Pima County resumed eviction proceedings Monday with nearly 600 people facing homelessness over the next three weeks.
The Pima County Justice Court cleared its eviction calendar in March to prevent the spread of COVID-19. Now, with the county enduring record unemployment, hundreds of so-called “failure to pay” hearings can proceed.
A March executive order from Gov. Doug Ducey allows a tenant to delay enforcement of their eviction until July 22 if they couldn't make rent due to the pandemic and they notified their landlord. But housing advocates are warning the order isn't enough.
“Eviction judgements stay on your credit report for seven years. So even if you’re still staying in your home, they have other lasting financial harms and can make it hard for someone to rent another place in the future,” said Stacy Butler, director of the Innovation for Justice Program at the University of Arizona James E. Rogers College of Law.
In a May 22 policy brief sent to the governor, Butler says the eviction delay should be extended. If it isn't, she warns the state will face a homelessness crisis that further strains the already battered social safety net.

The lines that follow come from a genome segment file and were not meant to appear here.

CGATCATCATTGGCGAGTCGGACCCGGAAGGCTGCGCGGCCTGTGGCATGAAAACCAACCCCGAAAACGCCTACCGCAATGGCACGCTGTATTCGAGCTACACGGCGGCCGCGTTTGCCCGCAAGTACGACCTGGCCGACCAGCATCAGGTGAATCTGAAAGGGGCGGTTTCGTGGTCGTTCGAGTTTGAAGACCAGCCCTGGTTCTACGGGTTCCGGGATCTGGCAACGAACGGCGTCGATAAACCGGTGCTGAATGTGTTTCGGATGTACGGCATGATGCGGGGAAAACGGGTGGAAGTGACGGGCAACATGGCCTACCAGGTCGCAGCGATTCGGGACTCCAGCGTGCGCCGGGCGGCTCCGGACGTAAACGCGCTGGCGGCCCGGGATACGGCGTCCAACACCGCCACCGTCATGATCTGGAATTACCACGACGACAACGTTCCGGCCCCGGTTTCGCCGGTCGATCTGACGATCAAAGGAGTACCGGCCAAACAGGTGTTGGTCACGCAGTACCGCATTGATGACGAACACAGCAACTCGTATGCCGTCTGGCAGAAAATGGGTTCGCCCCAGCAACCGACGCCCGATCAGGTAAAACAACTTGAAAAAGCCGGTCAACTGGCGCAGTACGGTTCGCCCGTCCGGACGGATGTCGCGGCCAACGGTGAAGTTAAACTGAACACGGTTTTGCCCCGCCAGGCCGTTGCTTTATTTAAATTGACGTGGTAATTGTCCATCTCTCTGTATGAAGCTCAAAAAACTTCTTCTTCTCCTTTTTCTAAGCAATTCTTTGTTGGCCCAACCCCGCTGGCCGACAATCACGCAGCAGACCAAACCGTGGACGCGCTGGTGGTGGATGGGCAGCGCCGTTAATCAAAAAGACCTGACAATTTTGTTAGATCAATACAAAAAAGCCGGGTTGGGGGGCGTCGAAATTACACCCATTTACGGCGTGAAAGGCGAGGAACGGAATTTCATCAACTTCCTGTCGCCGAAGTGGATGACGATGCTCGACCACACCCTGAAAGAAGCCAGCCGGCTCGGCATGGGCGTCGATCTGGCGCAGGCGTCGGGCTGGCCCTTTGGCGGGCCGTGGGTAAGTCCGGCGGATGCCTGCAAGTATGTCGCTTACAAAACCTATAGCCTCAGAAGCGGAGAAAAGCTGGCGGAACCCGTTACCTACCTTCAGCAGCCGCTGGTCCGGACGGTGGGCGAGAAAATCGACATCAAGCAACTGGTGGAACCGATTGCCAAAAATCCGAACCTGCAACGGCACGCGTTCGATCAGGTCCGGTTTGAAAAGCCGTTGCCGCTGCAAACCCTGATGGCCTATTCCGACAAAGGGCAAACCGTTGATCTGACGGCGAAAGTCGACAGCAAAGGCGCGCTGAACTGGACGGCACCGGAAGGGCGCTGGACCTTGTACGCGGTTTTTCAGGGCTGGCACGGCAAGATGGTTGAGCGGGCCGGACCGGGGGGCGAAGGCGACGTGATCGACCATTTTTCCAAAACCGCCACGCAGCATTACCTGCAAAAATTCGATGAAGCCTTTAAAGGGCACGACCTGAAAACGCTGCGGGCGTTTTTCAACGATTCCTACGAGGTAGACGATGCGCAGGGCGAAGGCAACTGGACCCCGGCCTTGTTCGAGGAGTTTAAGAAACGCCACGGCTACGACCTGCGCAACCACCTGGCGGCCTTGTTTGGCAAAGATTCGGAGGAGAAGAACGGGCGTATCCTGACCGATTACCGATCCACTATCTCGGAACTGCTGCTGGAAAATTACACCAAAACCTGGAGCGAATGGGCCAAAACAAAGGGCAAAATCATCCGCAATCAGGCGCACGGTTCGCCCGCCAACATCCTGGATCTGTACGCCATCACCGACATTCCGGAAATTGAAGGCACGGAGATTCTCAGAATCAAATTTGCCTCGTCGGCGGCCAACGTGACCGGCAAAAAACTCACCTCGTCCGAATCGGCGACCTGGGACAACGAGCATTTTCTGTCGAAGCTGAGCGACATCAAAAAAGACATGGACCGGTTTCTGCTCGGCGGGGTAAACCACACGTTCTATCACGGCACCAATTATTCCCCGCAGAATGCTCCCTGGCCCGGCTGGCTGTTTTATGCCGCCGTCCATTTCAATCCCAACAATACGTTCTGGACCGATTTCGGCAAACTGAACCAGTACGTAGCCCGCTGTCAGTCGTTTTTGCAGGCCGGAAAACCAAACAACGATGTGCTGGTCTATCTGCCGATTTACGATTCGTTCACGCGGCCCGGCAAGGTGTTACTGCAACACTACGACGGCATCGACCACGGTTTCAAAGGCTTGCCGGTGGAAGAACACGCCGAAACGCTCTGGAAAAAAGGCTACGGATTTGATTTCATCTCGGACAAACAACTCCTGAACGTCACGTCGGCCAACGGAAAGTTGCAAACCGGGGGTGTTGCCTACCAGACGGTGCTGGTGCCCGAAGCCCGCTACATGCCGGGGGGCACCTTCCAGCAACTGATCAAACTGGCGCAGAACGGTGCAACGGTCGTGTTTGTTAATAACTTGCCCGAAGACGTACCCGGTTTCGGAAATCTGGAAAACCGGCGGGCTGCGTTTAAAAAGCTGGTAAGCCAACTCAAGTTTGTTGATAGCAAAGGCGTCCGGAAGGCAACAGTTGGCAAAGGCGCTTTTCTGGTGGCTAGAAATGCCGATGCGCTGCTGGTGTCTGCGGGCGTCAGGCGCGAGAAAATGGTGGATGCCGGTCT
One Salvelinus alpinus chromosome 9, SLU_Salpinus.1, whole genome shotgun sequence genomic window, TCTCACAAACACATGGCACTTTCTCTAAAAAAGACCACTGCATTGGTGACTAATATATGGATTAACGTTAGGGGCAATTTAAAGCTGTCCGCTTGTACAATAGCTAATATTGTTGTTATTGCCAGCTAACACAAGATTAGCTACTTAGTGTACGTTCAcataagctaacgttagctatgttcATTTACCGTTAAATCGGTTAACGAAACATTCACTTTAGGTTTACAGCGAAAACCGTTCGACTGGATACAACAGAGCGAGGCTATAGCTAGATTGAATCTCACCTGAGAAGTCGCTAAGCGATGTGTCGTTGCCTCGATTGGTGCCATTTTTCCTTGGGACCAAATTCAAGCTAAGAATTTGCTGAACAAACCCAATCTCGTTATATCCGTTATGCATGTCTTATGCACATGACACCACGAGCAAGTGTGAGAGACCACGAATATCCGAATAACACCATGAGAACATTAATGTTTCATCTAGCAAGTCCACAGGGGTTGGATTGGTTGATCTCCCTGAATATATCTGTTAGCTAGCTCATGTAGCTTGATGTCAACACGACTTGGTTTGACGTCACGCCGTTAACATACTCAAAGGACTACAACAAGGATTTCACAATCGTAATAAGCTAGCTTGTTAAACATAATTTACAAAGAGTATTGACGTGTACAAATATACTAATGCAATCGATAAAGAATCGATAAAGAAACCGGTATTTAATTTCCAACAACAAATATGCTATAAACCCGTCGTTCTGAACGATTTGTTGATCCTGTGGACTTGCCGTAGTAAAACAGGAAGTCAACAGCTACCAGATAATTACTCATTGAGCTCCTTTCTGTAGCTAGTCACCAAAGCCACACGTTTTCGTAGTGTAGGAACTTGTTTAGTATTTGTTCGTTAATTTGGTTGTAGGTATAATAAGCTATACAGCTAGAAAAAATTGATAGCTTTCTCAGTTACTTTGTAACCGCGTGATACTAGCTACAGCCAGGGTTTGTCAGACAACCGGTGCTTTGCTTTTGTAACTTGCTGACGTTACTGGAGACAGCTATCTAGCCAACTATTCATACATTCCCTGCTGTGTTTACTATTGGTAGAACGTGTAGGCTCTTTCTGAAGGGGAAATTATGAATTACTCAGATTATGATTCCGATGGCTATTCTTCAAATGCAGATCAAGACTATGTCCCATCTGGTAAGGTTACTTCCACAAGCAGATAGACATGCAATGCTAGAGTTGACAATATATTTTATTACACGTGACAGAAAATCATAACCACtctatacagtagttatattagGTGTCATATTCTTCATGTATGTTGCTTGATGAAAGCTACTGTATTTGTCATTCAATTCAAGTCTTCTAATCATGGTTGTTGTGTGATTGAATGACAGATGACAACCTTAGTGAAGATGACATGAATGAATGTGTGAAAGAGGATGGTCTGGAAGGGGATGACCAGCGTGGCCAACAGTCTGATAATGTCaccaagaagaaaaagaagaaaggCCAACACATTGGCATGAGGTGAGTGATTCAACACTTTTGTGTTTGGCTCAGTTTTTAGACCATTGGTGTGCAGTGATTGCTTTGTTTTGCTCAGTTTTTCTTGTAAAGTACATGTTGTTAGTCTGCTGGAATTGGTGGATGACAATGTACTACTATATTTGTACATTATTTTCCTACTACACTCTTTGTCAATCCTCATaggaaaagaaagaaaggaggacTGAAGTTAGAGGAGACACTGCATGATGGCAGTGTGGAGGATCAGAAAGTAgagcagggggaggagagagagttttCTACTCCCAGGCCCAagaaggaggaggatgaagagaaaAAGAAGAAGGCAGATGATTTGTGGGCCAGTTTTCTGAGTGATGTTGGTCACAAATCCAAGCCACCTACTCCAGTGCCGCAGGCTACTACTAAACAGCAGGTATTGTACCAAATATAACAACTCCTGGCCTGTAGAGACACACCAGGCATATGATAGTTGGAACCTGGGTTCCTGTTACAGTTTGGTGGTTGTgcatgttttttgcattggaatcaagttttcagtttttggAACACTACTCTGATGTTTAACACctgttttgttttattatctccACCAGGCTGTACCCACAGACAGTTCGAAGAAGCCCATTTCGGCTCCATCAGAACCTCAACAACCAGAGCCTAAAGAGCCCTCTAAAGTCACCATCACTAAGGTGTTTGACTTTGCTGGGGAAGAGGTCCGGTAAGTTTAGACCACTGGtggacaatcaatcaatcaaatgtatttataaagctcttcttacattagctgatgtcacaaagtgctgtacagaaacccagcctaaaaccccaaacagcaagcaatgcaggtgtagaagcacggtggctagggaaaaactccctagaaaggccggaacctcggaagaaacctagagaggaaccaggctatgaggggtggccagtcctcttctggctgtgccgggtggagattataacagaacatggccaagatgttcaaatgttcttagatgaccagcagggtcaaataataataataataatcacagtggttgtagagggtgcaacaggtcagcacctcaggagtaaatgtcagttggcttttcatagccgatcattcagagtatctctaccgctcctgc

“Without intervention directed at housing stability and rental debt, a surge of evictions, displacement and homelessness is imminent,” Butler wrote “In the middle of this global pandemic, mass evictions and homelessness will be disastrous for our community and our economy.”
Justice Precinct 9 Constable Joe Ferguson said tenants have two main options if they need help paying rent: the Arizona Department of Housing’s Rental Eviction Prevention Assistance program and the $22 million in CARES Act funding the city allocated to rental assistance and other community needs last week.
Masks are required at Pima County courthouses and tenants can request eviction hearings be conducted over the phone.